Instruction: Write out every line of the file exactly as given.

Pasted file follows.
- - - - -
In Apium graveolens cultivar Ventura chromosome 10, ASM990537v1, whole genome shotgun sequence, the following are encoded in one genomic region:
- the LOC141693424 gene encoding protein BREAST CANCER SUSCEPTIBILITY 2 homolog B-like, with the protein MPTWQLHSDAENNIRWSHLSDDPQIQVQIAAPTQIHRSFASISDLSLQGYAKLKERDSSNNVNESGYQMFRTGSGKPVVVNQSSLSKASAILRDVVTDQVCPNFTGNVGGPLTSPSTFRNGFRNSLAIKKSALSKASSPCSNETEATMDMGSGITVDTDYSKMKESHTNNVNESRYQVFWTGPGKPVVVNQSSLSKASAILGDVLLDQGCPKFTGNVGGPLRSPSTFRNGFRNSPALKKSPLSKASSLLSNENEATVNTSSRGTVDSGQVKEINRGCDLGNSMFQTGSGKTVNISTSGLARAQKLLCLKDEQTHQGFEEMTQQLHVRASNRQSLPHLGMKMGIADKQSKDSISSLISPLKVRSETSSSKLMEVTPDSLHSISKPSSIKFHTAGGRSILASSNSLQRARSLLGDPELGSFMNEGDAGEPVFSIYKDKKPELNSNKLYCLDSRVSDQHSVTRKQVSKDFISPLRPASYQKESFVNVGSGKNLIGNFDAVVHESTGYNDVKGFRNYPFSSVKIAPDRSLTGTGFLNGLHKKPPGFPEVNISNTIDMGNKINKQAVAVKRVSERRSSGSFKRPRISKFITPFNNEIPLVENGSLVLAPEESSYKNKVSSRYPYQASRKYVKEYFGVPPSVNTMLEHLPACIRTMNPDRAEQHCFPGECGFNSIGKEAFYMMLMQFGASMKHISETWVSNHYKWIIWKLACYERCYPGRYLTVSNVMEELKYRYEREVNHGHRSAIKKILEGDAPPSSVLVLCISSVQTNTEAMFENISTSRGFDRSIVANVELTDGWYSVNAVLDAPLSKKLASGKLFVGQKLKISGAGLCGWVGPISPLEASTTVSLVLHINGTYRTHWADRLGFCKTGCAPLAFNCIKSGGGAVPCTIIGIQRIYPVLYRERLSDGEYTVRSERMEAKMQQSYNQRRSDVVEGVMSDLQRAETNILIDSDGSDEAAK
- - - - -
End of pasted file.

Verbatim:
In Apium graveolens cultivar Ventura chromosome 10, ASM990537v1, whole genome shotgun sequence, the following are encoded in one genomic region:
- the LOC141693424 gene encoding protein BREAST CANCER SUSCEPTIBILITY 2 homolog B-like, with the protein MPTWQLHSDAENNIRWSHLSDDPQIQVQIAAPTQIHRSFASISDLSLQGYAKLKERDSSNNVNESGYQMFRTGSGKPVVVNQSSLSKASAILRDVVTDQVCPNFTGNVGGPLTSPSTFRNGFRNSLAIKKSALSKASSPCSNETEATMDMGSGITVDTDYSKMKESHTNNVNESRYQVFWTGPGKPVVVNQSSLSKASAILGDVLLDQGCPKFTGNVGGPLRSPSTFRNGFRNSPALKKSPLSKASSLLSNENEATVNTSSRGTVDSGQVKEINRGCDLGNSMFQTGSGKTVNISTSGLARAQKLLCLKDEQTHQGFEEMTQQLHVRASNRQSLPHLGMKMGIADKQSKDSISSLISPLKVRSETSSSKLMEVTPDSLHSISKPSSIKFHTAGGRSILASSNSLQRARSLLGDPELGSFMNEGDAGEPVFSIYKDKKPELNSNKLYCLDSRVSDQHSVTRKQVSKDFISPLRPASYQKESFVNVGSGKNLIGNFDAVVHESTGYNDVKGFRNYPFSSVKIAPDRSLTGTGFLNGLHKKPPGFPEVNISNTIDMGNKINKQAVAVKRVSERRSSGSFKRPRISKFITPFNNEIPLVENGSLVLAPEESSYKNKVSSRYPYQASRKYVKEYFGVPPSVNTMLEHLPACIRTMNPDRAEQHCFPGECGFNSIGKEAFYMMLMQFGASMKHISETWVSNHYKWIIWKLACYERCYPGRYLTVSNVMEELKYRYEREVNHGHRSAIKKILEGDAPPSSVLVLCISSVQTNTEAMFENISTSRGFDRSIVANVELTDGWYSVNAVLDAPLSKKLASGKLFVGQKLKISGAGLCGWVGPISPLEASTTVSLVLHINGTYRTHWADRLGFCKTGCAPLAFNCIKSGGGAVPCTIIGIQRIYPVLYRERLSDGEYTVRSERMEAKMQQSYNQRRSDVVEGVMSDLQRAETNILIDSDGSDEAAK